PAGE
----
Navigating FOIA Requests: You Have to Start Somewhere

By Lindsey French
AAC Legal Counsel

County elected officials are getting more Freedom of Information Act (FOIA) requests than ever before. Many of these are legitimate requests from Arkansas citizens or businesses, exercising their rights to access government transparency, and should be addressed with the prompt attention they deserve. With the sheer number of FOIA requests inundating local governments, I hope your office is fortunate enough to have the resources to hire someone to focus their attention on citizen requests for public records. However, having worked with county officials for nearly 12 years now, I know this is not the case in most offices. Fortunately, many of these requests can be filtered out by a few gatekeeping measures, allowing you to focus on legitimate requests from Arkansas citizens.

Arkansas FOIA is for Arkansas citizens
Arkansas Code § 25-19-105(a)(1)(A) states, “public records shall be open to inspection and copying ... by any citizen of the State of Arkansas during the regular business hours of the custodian of the records.” Case law has interpreted “citizen” to include corporations authorized to do business in Arkansas. The first thing you should look at when you receive a FOIA request is who the requester is. If it is an individual that resides out of state, you generally do not have to fulfill the request. The same goes for corporations outside of Arkansas.

For individuals, I believe you are within your rights to ask someone for their Arkansas address of residence before fulfilling their request. Many requests will come with only an email address or a phone number that has an out of state area code. The only way to verify they are an Arkansas citizen is to ask them for some kind of proof of their Arkansas address. Some county attorneys advise county officials to request a driver’s license, utility bill, or other proof of Arkansas residence.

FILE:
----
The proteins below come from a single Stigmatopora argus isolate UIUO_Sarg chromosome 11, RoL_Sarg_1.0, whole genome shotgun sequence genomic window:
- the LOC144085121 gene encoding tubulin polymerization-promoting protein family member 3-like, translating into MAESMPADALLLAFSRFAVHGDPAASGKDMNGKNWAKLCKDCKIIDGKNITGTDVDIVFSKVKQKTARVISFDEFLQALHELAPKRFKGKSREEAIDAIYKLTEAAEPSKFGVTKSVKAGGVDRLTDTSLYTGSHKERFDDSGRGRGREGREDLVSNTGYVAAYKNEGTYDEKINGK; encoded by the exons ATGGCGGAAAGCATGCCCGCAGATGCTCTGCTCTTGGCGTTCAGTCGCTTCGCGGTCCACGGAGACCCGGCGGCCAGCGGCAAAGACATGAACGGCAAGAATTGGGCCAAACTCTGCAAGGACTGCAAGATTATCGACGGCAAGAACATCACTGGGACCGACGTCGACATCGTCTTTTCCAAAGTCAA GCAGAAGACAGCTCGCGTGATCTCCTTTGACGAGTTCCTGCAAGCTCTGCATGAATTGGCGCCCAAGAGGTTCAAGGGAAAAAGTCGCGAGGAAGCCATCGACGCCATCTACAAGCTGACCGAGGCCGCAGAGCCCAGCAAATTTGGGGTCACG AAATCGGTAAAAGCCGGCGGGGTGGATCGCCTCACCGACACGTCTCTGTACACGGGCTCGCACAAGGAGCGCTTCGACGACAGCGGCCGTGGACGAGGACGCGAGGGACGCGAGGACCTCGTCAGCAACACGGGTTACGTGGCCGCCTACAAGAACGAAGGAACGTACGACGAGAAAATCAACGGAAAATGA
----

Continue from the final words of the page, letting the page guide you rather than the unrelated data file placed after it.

For corporations, it is pretty simple. If they have an Arkansas address, they are entitled to make FOIA requests. If they are located outside of Arkansas, you can go to the Arkansas Secretary of State’s website and do a Business Entity Search to see if they are registered and in good standing to do business in the state of Arkansas. If so, I would generally consider the corporation eligible to make a request under Arkansas FOIA.

Arkansas FOIA is for requesting public records
Once you have determined the request is from an Arkansas citizen, as defined for Arkansas FOIA purposes, you should look to the actual substance of the request. As previously mentioned, § 25-19-105(a)(1)(A) provides, “public records shall be open to inspection and copying ....” “Public records” is broadly defined within the FOIA to include almost any document, writing, recording, etc. kept in a public office. There are a myriad of exceptions that I won’t touch on in this article, as well as personal records that do not relate to the “performance or lack of performance of official functions” or are not “within the scope of their employment” that are not subject to FOIA requests.